MEPS 289:13-25 (2005)  -  doi:10.3354/meps289013

Dimethylsulfoniopropionate in a salt marsh estuary: correlation to tidal cycle and phytoplankton assemblage composition

Nitin R. Kulkarni1, David L. White4, Alan J. Lewitus2,3, Raphael G. Tymowski2, Duane C. Yoch1,*

1Department of Biological Sciences, and 2Belle W. Baruch Institute for Marine and Coastal Sciences, University of South Carolina, Columbia, South Carolina 29208, USA
3Marine Resources Research Institute, South Carolina Department of Natural Resources, Charleston, South Carolina 29412, USA
4National Oceanic and Atmospheric Administration - Hollings Marine Laboratory, Charleston, South Carolina 29412, USA
*Corresponding author. Email:

ABSTRACT: Salt marsh estuaries emit high levels of dimethylsulfide (DMS), yet little is known about the contribution of tidal creeks, which are rich in phytoplankton that can potentially produce dimethylsulfoniopropionate (DMSP). Quantitative data is presented on the relationship between phytoplankton assemblage structure during tidal cycles in North Inlet, a high-salinity salt marsh estuary near Georgetown, South Carolina. While there was little or no correlation between chlorophyll a (chl a) and phytoplankton DMSP (DMSPp) in tidal-creek waters, the DMSPp:chl a ratio showed a strong correlation with tidal stage, being highest at high slack tide and lowest at low slack tide. Phytoplankton assemblage structure determined from HPLC pigment profiles and CHEMTAX analysis (a matrix factorization program to derive taxonomic composition from photopigment ratios) showed that DMSP-rich taxa were highly correlated with the high DMSP:chl a values which occurred at high tide. These were haptophytes, dinoflagellates, cyanobacteria and cryptophytes. Diatoms had a lower correlation coefficient but, because they represented almost 40% of the algal biomass during the tidal cycle, this group could be a significant contributor of DMSPp at high tide. Chlorophytes, prasinophytes, and some chrysophytes showed a strong negative correlation coefficient (r) with the DMSPp:chl a peak. We conclude that the increase in the DMSPp:chl a ratio at high tide is due to an increased contribution of DMSP-rich phytoplankton taxa that enter the creeks from coastal waters during flood tide, and low values resulted from low DMSP-containing resuspended benthic microalgae, advected from the adjacent salt marsh into the tidal creeks during ebb tide. The data indicate a strong tidal effect on DMSP concentration that is a function of change in phytoplankton assemblage structure.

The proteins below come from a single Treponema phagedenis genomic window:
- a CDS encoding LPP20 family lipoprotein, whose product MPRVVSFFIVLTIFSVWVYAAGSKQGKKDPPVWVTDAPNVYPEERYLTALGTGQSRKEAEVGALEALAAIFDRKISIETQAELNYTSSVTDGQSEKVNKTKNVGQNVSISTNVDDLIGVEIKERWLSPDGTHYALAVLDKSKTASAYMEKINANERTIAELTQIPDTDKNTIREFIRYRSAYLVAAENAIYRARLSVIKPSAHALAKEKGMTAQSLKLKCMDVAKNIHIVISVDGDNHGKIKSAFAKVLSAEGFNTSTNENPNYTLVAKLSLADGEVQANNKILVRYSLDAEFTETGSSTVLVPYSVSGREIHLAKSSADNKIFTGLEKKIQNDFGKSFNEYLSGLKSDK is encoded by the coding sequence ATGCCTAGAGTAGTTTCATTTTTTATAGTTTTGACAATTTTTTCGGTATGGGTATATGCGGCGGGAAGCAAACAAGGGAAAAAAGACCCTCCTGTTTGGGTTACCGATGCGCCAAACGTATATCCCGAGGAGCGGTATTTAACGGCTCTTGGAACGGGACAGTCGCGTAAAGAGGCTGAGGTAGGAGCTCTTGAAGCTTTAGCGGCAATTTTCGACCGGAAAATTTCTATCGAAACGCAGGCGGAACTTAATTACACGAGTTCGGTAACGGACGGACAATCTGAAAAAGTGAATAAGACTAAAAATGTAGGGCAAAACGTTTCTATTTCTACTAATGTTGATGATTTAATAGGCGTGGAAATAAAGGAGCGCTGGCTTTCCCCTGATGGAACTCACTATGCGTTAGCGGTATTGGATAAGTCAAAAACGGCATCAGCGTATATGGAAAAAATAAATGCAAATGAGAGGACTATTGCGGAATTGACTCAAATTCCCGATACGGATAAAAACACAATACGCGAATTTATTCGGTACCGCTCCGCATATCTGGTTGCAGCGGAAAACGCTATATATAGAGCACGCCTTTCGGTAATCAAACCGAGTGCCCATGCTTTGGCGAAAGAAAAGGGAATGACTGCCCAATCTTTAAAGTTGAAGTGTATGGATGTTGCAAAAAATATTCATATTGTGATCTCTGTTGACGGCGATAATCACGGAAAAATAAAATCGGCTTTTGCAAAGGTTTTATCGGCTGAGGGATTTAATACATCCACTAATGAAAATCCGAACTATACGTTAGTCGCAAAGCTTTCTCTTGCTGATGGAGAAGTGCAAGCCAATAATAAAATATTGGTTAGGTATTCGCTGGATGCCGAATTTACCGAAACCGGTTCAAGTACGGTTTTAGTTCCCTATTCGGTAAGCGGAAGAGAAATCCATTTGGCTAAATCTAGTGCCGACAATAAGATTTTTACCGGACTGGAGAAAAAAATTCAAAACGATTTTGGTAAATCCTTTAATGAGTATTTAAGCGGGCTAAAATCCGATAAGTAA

KEY WORDS: Dimethylsulfoniopropionate · DMSP · Phytoplankton assemblages · Pigments · CHEMTAX

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